Wednesday, October 18, 2006


Maybe it wasn't your fault, maybe
it wasn't mine either.

Maybe, one day, the dress will fit,
and it won't lie crumpled
in a corner of the cupboard.

Maybe, one day, I'll fit in
with your crowd, and you'll
learn to leave me alone at times.

Maybe, one day, the coffee
will taste better, and the sports
pages will make more sense.

Maybe, like you said, the sky
is indeed schizophrenic,
just like all of us.

Or maybe, like I said, he can't
decide what colours to wear,
just like the rest of us.

Maybe, like you said, every door
is to be opened, looked inside,
you never know what you'll discover.

Or maybe, like I said, some doors
are kept closed for a reason,
sometimes you shouldn't discover.

Maybe, one day, we'll go walking
and I'll fall in step with you,
an unforced rhythm to our strides.

Maybe, one day, I'll remember
the important dates, and you'll
not forget the important words.

Maybe, one day, we'll dream
the same dream and decide
to watch the same channels.

Until then, let's keep trying.

Monday, October 16, 2006

On printers and other problems

Not so long ago, my workplace was a 15 ft X 10 ft lab crammed with 10 Engineers. And every time one of us needed to take a print-out or a photocopy, we had to walk up to the first floor where we had a printer and a xerox machine.

All of us in the lab were scared stiff of the printer, primarily because even though it was brand new, it had this proclivity to jam and give out noises like it was a schoolgirl and we were molesting it ("We just want a print-out dammit!"). So much so that if one wanted to use it, we would often take a colleague along for moral support ("No! I didn't touch anything! Ask him!"). To make matters worse, the bloody machine was located in a particular section of the Product Engineering department where all the senior engineers sat. And the last thing any of us wanted was to be stared down by ten pairs of eyes wondering what we were doing poking our heads around the printer's private parts.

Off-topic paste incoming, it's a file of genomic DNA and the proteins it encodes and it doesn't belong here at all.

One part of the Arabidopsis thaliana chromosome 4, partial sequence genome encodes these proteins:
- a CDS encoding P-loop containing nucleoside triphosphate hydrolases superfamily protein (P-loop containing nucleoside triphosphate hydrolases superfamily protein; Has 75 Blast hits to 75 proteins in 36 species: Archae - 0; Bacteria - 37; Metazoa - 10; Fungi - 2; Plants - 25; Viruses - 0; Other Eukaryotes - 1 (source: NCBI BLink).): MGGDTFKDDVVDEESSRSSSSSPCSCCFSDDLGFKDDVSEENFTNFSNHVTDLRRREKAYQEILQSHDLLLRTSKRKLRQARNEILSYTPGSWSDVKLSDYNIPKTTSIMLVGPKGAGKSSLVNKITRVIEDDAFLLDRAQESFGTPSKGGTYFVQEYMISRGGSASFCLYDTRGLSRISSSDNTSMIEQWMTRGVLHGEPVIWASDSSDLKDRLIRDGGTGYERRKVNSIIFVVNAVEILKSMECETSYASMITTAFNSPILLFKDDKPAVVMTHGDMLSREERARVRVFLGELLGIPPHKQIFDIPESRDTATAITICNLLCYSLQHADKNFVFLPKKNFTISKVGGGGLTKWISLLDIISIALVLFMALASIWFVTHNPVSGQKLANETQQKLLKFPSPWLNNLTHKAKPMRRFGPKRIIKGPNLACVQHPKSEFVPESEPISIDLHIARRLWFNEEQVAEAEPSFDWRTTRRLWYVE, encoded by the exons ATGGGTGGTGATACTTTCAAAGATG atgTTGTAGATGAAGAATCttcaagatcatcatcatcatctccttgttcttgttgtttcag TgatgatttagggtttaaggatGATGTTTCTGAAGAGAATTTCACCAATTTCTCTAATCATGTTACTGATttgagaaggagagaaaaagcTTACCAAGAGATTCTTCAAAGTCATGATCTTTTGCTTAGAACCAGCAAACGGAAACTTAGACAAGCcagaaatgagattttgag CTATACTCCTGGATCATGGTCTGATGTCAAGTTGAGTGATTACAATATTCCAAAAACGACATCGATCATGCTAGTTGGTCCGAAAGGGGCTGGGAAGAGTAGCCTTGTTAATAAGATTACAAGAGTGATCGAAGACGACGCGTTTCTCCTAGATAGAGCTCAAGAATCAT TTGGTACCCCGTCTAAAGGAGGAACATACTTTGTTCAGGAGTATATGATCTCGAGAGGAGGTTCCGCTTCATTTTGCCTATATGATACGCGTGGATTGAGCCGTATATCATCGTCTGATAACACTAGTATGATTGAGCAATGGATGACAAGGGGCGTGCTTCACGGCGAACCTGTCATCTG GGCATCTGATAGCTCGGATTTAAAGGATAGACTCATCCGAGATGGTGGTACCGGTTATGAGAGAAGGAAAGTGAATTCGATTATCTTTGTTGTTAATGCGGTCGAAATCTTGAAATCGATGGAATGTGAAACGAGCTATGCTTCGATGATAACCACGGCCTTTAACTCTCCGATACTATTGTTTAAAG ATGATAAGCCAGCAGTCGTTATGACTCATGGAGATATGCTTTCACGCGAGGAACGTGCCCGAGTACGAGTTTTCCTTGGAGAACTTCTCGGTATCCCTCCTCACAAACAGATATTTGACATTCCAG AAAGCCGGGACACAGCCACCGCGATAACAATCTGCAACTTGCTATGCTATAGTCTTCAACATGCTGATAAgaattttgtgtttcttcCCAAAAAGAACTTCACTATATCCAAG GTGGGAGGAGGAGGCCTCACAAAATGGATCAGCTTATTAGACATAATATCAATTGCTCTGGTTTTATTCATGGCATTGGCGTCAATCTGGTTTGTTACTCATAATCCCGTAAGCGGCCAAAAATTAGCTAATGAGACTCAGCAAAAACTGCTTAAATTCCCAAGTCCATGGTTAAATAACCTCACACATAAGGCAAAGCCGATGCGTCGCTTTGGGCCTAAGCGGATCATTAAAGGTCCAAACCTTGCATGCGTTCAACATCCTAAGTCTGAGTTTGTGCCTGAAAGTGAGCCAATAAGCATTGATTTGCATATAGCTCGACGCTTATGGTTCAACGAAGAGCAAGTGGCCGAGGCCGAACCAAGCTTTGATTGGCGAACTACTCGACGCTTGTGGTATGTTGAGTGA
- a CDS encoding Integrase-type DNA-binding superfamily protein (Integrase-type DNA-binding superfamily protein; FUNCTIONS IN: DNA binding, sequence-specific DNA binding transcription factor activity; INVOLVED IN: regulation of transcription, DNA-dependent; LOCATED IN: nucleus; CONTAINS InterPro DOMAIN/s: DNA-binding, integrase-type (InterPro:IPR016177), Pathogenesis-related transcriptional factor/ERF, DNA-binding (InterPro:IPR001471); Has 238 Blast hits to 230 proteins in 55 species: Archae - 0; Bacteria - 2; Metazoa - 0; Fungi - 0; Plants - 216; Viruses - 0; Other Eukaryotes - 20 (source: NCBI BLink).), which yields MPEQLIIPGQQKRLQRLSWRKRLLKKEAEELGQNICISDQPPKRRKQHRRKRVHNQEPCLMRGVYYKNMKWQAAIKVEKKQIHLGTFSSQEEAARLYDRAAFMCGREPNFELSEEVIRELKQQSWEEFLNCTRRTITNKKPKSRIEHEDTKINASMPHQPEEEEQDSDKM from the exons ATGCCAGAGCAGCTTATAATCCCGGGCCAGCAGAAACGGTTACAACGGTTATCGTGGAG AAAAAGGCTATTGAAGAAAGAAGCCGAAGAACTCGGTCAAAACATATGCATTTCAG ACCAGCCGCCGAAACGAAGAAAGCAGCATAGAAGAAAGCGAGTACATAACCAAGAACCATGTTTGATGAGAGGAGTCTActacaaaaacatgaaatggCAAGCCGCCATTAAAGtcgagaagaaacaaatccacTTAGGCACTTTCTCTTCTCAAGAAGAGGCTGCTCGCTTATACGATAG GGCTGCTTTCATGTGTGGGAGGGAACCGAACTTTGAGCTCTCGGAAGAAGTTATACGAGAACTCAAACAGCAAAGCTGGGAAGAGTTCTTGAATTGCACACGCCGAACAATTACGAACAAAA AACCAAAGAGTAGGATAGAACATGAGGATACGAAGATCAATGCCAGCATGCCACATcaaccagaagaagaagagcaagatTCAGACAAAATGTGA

Anyway, one day, being engineers, we found the user manual. Of course, some sadist had stashed it away in a corner of the store-room, but we found it. And that was that. Under the pretense of working, we spent the better part of an afternoon mugging up the "troubleshooting" section (part of the "learning curve" you see). The world was suddenly an easier place to live in.

The point of this post being, fear is like that printer.

There's a user manual lying around somewhere.

Friday, October 13, 2006

Euphoria and Melancholy

Note: I have zero knowledge about music. Will be grateful for any errors that are pointed out. Thanks.

Not "learning" music is something I regret a lot. Something I intend to put right someday. But then I guess I never was the musical type when I was a kid.

So anyway, having an interest in music and there being not a lot to choose from, film music occupied -- occupies -- a lot of my "music time". The following clips are two of my favourite pieces of Tamil film music.

But if you're going to hear them, I suggest you get a pair of good headphones/earphones, crank up the volume on the PC and the headphones, and really listen. The effect is totally lost on speakers.

Now that that little technicality is out of the way, here you go -

powered by ODEO